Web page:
“Oh, I see. You’ve been ditched.”
Michael felt quite blind to the train which had started quietly rolling and to the announcement which informed them of the location of the dining car, where lunch would be served from 11.30 to 3 o’clock.
“Yes,” he says. “That’s actually it. And you,” he didn’t think of whether it was too early to ask, whether she’d not really meant to start a conversation and some pulp fiction novel was patiently waiting in her purse. “Why the train?”
“Who knows, maybe precisely because it’s longer than the plane. I’m meeting my father in Washington – I suppose I wasn’t in such a rush to see him.” No irony in her tone, he marveled. It actually sounded as though irony had been incorporated so long ago it no longer bothered to make itself heard. “In any case,” she concluded. “It looks like we’re both headed to a family reunion.”
The silence that fell between them had something ambiguous. Chance encounters such as this one could turn on a dime. Absolutely anything might happen. She could go for her bag and take something out of it – a book, her cellphone, something to pass the time, while he would study the blueprints as he’d meant to, and they’d give each other polite smiles once in a while when their eyes would inadvertently meet.
For whatever reason, Michael felt in his bones that this wasn’t what he wanted.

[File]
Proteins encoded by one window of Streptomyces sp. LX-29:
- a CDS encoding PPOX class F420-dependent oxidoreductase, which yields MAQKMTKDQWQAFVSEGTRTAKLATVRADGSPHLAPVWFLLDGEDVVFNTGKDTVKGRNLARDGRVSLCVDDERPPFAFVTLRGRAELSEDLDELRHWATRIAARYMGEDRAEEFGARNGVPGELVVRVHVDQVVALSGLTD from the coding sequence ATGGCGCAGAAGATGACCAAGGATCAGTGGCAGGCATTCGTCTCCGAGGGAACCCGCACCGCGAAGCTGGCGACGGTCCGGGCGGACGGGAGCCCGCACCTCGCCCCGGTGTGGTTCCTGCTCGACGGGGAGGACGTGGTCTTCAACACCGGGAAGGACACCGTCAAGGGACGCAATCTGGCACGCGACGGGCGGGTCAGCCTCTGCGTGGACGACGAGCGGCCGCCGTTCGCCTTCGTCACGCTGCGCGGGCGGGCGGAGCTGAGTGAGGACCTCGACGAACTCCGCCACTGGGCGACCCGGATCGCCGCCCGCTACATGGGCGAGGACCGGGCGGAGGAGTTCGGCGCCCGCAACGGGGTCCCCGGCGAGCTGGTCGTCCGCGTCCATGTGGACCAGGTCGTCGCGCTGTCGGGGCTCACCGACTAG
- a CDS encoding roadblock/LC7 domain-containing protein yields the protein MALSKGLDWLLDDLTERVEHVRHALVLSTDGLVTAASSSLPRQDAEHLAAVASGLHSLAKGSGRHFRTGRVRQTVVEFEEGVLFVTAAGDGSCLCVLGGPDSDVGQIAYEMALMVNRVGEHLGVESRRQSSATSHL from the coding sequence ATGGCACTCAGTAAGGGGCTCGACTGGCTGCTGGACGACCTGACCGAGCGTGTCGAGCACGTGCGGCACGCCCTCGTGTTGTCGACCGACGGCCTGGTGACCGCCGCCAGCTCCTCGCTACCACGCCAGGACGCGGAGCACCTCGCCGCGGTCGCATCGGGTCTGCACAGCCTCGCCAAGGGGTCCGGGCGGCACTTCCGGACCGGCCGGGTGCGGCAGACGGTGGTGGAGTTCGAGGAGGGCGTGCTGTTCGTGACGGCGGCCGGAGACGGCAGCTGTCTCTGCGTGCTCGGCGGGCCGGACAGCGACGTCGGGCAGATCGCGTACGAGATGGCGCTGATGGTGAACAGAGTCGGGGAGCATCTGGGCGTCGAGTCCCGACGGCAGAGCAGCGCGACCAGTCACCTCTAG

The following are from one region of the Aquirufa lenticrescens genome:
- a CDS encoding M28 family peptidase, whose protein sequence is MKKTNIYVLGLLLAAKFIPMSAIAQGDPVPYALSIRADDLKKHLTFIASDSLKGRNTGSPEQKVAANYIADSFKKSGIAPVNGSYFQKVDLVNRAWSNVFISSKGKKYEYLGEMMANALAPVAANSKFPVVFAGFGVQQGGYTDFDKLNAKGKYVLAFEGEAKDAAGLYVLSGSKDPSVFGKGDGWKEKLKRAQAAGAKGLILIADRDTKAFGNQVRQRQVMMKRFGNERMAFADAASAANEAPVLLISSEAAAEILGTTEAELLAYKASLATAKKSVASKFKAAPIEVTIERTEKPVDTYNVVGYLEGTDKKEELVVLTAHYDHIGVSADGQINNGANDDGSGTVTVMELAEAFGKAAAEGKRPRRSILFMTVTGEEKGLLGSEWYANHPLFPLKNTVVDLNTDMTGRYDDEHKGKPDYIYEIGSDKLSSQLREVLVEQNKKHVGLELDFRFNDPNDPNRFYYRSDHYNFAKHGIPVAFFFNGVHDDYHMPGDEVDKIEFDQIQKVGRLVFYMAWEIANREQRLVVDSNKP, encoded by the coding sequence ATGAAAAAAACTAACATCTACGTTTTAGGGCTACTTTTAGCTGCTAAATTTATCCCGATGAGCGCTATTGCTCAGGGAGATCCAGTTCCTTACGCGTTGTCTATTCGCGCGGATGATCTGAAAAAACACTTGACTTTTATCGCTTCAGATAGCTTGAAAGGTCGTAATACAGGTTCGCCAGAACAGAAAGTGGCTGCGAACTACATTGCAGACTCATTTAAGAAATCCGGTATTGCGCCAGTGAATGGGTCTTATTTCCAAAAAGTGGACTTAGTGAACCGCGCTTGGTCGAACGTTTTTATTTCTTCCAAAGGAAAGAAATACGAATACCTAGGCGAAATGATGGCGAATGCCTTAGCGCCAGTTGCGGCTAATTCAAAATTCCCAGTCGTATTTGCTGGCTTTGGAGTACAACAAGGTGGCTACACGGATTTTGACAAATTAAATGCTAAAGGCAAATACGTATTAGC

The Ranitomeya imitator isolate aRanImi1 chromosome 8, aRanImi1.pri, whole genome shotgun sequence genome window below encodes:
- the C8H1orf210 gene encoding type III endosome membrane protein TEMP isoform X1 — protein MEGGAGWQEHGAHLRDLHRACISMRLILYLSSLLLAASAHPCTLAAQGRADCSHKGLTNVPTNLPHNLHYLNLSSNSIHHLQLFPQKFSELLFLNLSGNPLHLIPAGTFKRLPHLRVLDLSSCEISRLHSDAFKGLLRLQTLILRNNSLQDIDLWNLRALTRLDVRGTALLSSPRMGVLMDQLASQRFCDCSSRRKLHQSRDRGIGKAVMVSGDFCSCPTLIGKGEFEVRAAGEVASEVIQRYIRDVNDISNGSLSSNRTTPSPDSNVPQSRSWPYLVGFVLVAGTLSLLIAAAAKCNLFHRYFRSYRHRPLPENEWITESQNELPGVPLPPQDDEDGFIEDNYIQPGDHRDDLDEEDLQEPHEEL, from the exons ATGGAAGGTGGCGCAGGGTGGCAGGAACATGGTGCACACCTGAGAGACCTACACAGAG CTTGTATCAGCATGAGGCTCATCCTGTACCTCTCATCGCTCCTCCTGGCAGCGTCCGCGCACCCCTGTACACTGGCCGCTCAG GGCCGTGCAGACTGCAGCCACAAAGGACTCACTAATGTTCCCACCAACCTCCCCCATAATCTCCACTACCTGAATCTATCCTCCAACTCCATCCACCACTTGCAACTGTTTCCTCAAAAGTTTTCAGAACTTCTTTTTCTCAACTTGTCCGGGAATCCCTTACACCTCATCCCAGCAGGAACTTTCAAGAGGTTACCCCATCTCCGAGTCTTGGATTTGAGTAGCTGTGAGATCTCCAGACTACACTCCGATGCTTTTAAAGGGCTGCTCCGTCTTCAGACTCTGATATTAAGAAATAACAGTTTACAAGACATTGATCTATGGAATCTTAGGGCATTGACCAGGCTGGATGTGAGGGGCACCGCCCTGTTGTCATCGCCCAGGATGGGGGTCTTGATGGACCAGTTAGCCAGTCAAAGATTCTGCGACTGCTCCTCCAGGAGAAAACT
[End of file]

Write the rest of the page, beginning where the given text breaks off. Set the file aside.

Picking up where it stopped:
“Family reunions,” he repeated. “Aren’t they meant to be some kind of hell?”
“Maybe the worse kind.” Still smiling with that heart-stopping smile. “But Michael, we might be a while if you get me on about that.”
He shrugged his shoulders. The blueprints could wait. “Well, we have something like ten hours ahead of us, don’t we?”
Of course, he didn’t usually talk to strangers in public transportation – did anyone? – and he couldn’t have been more reluctant if he’d been told it’s what he’d be doing during that train ride.
But there was that cunning look in her eyes, as if she’d seen something of the world she didn’t expect anyone else ever had. Something eager about the air between them, silence waiting to be devoured. And that attractive, haunting smile.
Then, all of a sudden, making him feel quite ridiculous, a quote from a 1940-something movie he’d never watched flashed through his mind.
‘Of all the gin joints in all the towns in all the world, she walks into mine.’